At Upstarta meetings we’ve explored the concept of business plans.
In a “traditional” business, you need a business plan because a bank will require you to present one. Since an Upstarta doesn’t go to the bank for a loan or credit, we can re-assess what a business plan should look like to work for us, or even whether to have one at all.
What we concluded is that it’s useful to define your general direction, but the level of detail that a bank would require in certain aspects is not something you need to waste time on. You need to, as always, consider the possible consequences of decisions and structures you set up.
We also know that markets tend to find products, so an early plan (before entering the market) to market/sell a particular product will quickly be obsolete or look like total nonsense. So you plan to explore in a low-cost manner, maintaining flexibility. Make failing steps cheap and fast, to focus on avenues that are promising/viable.
Do you have examples of this from your own experience? We’d like to hear!
Australian companies have this strange habit, they issue “remission advice” notifications when they’ve paid an invoice.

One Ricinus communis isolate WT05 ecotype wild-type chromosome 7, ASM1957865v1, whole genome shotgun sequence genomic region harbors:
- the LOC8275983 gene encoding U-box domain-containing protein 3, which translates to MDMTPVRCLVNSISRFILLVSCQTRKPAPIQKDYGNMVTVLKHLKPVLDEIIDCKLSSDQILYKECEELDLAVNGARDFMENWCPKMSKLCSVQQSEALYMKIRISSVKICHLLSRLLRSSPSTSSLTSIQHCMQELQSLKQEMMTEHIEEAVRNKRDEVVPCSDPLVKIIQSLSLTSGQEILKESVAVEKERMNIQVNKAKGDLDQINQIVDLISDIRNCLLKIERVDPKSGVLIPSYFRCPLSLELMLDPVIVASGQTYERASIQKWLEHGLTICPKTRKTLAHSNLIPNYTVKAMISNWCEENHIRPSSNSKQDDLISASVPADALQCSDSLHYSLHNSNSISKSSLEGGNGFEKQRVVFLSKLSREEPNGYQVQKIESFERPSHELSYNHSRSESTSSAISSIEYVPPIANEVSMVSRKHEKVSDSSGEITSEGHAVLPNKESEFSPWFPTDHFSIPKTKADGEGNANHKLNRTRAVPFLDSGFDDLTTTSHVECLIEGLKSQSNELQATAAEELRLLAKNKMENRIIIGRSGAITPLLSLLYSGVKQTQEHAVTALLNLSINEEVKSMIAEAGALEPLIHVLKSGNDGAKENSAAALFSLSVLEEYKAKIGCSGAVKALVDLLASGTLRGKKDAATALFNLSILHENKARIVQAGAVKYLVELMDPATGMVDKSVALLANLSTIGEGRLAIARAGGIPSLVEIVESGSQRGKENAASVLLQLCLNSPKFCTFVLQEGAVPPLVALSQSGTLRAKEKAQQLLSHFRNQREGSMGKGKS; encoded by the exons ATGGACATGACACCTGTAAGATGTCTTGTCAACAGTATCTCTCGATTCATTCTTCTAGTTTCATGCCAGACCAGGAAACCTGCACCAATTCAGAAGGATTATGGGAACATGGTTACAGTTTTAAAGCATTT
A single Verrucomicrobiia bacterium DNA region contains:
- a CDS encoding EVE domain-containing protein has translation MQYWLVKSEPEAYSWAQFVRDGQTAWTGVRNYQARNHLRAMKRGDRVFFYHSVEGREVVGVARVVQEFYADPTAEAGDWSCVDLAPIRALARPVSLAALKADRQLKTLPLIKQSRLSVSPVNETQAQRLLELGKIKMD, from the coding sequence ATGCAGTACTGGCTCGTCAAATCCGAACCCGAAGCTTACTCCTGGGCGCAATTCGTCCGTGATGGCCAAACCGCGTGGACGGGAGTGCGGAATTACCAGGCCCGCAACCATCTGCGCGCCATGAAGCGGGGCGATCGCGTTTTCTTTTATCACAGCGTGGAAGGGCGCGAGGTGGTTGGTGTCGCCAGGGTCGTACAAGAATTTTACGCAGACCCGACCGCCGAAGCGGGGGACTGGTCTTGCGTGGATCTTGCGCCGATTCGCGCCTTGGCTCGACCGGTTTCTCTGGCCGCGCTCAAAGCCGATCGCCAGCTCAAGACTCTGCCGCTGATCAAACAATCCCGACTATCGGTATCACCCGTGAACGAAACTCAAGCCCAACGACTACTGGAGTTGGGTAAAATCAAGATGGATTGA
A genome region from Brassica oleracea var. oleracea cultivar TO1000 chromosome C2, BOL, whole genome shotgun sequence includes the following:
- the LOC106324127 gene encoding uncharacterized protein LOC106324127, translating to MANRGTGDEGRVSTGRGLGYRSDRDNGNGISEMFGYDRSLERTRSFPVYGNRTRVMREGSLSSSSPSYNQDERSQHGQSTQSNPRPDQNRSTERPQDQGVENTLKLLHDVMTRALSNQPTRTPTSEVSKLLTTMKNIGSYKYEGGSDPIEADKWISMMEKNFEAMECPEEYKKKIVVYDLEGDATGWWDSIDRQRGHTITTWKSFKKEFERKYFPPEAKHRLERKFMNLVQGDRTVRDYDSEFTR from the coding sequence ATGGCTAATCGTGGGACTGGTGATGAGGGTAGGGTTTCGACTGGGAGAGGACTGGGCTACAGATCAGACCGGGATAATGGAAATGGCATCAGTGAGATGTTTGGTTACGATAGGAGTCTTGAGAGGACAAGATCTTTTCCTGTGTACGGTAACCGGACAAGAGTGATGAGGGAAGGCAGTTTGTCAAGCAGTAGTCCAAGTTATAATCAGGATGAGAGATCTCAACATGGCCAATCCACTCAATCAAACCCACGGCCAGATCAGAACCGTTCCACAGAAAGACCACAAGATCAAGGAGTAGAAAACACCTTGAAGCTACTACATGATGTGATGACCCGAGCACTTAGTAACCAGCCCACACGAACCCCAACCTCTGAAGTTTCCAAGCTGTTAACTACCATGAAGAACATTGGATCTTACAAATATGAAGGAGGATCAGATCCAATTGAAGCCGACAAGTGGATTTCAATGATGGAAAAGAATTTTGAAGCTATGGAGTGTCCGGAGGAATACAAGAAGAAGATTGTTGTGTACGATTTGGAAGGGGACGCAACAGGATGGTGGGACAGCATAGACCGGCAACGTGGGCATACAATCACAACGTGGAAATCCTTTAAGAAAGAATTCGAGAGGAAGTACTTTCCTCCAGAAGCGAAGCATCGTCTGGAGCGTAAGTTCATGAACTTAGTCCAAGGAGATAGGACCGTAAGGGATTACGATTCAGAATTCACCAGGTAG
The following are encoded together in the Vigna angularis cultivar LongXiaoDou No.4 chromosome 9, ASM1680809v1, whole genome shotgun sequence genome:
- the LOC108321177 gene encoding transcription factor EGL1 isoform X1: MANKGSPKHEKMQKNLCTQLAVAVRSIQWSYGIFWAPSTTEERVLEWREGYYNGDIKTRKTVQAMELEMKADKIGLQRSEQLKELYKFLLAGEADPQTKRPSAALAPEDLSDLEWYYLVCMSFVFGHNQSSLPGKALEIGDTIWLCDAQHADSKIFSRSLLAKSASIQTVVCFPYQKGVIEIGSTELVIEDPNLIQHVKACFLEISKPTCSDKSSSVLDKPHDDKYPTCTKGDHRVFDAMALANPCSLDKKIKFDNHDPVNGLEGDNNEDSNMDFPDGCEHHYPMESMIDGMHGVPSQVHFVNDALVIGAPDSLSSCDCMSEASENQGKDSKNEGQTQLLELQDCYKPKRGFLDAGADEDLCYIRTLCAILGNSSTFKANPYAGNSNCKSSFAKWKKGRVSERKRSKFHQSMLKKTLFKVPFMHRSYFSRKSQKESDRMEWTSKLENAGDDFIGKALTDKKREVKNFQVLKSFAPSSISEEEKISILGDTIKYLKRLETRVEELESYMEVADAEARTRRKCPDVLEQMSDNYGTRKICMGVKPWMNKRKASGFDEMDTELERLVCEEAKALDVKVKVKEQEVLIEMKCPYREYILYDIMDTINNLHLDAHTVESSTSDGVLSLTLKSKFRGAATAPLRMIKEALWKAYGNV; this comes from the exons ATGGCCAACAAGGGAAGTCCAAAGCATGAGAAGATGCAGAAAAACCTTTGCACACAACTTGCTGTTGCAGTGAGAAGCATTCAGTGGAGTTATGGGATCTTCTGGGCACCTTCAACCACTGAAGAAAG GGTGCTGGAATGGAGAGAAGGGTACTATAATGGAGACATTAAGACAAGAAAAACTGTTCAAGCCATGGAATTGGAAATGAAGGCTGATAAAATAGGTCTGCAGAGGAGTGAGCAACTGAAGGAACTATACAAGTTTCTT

I suppose the practise comes from back when a cheque would be in the mail for at least a few days before arriving, and after that, paper bank statements issued once a week. But does it make sense today? I don’t think so, and here is why:
- credit card and some Paypal payments are instant.
- bank transfers only take 1-2 days.
- any self-respecting business has electronic banking and will view it almost daily.
- cheques are sometimes still issued by companies, but from my experience it’s mainly abusively for cash flow reasons.
- similarly, companies issue remission advice to say they’ve paid, and then it still takes over a week to see anything show up. This is because the advice notice is often created by their own accounting system. Essentially it’s as a good as “made up”. There again it’s just a cash-flow trick.
You know what’s unequivocal proof of payment? The recipient actually seeing the money in their online banking. It’s the only proof any of my businesses accept, and that’s explicitly stated policy.
Some clients still send remission advice notices. It can be entertaining to see the discrepancy between notices and the actual arrival date of the money. Basically the accounts payable people of those businesses go out of their way to prove that they’re lying. I don’t understand why they would bother doing a silly thing like that, but perhaps they deal with more gillible accounts-receivable departments, and hey it’s accepted practise!
How do you handle accounts receivable?